The pathogen concern in Little Black Creek and Mona Lake is fecal coliform bacteria. Diseases associated with some pathogenic microbes can be transmitted to humans by water contaminated with fecal coliform. Because it is difficult to determine the difference between coliforms from human vs. animal waste, both potential sources within the watershed need to be considered.
From animals, it could be naturally occuring from wildlife or the result of animal manure that is spread on farm fields for fertilizer. Injection of animal manure into the ground is the best way to utilize the nutrients in the manure for growing crops without the potential of surface runoff, see photo below, left. Incorrect manure application to fields (too close to waterways, on frozen fields, see photo below, right) and runoff via tile drains can cause the manure to get into the creeks.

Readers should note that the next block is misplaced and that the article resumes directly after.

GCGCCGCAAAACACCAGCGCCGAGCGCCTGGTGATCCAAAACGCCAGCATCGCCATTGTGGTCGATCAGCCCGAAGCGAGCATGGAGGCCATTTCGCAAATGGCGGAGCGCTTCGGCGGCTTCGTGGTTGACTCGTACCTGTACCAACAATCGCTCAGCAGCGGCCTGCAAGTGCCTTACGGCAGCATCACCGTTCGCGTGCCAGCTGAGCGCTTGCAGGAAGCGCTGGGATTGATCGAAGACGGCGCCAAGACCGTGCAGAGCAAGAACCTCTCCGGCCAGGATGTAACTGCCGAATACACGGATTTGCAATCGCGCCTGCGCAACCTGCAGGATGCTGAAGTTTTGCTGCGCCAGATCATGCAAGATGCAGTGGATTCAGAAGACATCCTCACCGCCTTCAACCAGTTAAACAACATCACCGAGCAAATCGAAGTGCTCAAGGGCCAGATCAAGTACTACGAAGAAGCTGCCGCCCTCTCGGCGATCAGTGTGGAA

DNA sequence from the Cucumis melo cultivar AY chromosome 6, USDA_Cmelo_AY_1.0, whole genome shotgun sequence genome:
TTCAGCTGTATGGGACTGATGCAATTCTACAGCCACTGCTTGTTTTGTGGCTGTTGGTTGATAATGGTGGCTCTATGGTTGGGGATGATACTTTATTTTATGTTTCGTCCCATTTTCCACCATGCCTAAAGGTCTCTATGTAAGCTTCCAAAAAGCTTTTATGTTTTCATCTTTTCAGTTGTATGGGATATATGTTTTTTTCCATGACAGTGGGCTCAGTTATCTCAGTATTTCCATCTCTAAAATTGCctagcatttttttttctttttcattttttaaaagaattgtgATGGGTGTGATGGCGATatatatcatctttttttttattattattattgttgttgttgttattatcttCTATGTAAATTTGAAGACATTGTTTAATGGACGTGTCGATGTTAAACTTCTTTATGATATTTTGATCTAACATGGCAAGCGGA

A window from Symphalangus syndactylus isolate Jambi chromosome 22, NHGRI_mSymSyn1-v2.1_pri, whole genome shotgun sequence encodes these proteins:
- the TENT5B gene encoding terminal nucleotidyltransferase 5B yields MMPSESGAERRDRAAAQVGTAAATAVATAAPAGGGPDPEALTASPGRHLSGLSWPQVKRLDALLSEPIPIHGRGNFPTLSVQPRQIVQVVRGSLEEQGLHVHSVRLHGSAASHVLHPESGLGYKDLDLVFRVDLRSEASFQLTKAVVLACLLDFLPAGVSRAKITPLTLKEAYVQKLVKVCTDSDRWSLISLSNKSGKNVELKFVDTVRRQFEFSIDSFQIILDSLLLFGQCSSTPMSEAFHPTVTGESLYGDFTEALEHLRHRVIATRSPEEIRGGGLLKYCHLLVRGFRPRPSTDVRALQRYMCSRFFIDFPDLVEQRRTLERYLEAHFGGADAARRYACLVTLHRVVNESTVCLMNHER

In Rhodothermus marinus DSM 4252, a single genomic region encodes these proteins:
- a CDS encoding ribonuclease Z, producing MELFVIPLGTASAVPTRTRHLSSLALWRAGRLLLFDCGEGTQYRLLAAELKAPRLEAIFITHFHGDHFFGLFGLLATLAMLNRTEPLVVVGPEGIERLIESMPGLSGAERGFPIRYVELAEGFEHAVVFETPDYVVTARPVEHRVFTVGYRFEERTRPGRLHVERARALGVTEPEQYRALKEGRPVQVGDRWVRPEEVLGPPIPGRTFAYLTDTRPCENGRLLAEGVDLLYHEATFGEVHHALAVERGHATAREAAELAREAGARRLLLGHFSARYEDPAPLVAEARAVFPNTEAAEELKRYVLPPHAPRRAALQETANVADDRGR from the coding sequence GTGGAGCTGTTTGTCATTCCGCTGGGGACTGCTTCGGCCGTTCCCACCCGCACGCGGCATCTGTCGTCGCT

From humans, the pathogen sources are likely leaky septic tanks or lift station sewage overflows into the creeks. A five week study of the Kuis Drain was performed to look at the potential impact of all the septic tanks in the rapidly developing Cloverville area of Fruitport Township. During the study it was also noted that many people who live along the drain are dumping leaves and lawn clippings in the drain; this can increase the phosphorus and nitrogen in the water as the material decomposes. We hope to repeat the study in a year or two to see how the concentrations of nutrients and coliform may have changed over time. Results of the study can be seen in the Kuis Drain map and data file.
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